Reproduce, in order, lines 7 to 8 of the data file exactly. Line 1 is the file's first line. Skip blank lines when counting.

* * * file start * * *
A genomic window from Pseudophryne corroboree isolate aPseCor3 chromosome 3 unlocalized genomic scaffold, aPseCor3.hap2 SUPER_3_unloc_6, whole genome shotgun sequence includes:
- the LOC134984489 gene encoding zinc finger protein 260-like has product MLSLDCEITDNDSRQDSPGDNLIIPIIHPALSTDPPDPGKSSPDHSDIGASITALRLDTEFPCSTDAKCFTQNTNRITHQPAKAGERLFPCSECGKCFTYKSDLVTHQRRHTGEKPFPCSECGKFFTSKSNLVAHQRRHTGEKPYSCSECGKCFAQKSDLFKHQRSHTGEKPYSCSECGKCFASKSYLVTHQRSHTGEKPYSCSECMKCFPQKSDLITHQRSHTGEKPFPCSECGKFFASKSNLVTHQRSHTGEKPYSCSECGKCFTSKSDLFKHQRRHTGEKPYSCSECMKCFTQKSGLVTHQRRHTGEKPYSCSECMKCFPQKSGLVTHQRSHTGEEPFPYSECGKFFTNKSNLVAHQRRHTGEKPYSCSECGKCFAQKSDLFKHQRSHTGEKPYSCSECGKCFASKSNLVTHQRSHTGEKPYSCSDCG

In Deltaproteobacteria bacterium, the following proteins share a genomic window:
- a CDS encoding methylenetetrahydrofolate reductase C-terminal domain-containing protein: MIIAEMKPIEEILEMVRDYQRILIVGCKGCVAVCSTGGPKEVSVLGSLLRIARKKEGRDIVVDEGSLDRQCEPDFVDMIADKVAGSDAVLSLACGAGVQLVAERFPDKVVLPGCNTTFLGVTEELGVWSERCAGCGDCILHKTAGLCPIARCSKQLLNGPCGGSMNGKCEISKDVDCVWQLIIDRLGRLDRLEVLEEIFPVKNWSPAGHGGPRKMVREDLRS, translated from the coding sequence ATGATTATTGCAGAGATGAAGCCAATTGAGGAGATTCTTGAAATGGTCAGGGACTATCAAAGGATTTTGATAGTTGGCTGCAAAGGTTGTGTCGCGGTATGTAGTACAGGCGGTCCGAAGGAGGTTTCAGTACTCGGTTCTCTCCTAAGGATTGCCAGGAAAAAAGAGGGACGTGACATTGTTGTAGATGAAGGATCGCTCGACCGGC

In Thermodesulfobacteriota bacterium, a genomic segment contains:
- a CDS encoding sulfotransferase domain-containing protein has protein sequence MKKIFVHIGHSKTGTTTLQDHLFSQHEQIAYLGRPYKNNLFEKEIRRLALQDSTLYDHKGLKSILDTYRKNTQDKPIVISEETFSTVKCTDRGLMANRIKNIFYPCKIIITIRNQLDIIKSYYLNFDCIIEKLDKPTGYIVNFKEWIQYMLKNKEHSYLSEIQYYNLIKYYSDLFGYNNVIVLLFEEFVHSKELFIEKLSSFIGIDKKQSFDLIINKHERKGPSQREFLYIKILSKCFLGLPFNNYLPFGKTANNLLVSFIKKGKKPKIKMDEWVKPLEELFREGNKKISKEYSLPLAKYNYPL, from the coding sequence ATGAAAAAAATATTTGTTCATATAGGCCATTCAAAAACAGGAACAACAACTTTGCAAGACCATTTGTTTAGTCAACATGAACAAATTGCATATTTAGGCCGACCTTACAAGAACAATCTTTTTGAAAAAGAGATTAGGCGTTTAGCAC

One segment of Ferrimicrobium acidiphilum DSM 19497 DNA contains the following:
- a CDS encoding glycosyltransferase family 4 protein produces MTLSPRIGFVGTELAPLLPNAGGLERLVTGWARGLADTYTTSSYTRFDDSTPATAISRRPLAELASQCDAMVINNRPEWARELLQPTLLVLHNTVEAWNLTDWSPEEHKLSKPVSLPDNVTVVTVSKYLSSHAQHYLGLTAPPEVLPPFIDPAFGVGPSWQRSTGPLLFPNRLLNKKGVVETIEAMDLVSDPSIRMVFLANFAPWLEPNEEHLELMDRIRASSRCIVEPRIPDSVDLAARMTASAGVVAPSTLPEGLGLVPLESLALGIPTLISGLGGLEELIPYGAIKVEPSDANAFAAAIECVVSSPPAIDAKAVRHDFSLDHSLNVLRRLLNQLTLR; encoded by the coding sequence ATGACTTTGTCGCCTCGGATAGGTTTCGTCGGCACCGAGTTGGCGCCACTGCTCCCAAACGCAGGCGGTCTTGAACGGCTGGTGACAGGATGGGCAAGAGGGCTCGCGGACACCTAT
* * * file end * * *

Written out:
One segment of Ferrimicrobium acidiphilum DSM 19497 DNA contains the following:
- a CDS encoding glycosyltransferase family 4 protein produces MTLSPRIGFVGTELAPLLPNAGGLERLVTGWARGLADTYTTSSYTRFDDSTPATAISRRPLAELASQCDAMVINNRPEWARELLQPTLLVLHNTVEAWNLTDWSPEEHKLSKPVSLPDNVTVVTVSKYLSSHAQHYLGLTAPPEVLPPFIDPAFGVGPSWQRSTGPLLFPNRLLNKKGVVETIEAMDLVSDPSIRMVFLANFAPWLEPNEEHLELMDRIRASSRCIVEPRIPDSVDLAARMTASAGVVAPSTLPEGLGLVPLESLALGIPTLISGLGGLEELIPYGAIKVEPSDANAFAAAIECVVSSPPAIDAKAVRHDFSLDHSLNVLRRLLNQLTLR; encoded by the coding sequence ATGACTTTGTCGCCTCGGATAGGTTTCGTCGGCACCGAGTTGGCGCCACTGCTCCCAAACGCAGGCGGTCTTGAACGGCTGGTGACAGGATGGGCAAGAGGGCTCGCGGACACCTAT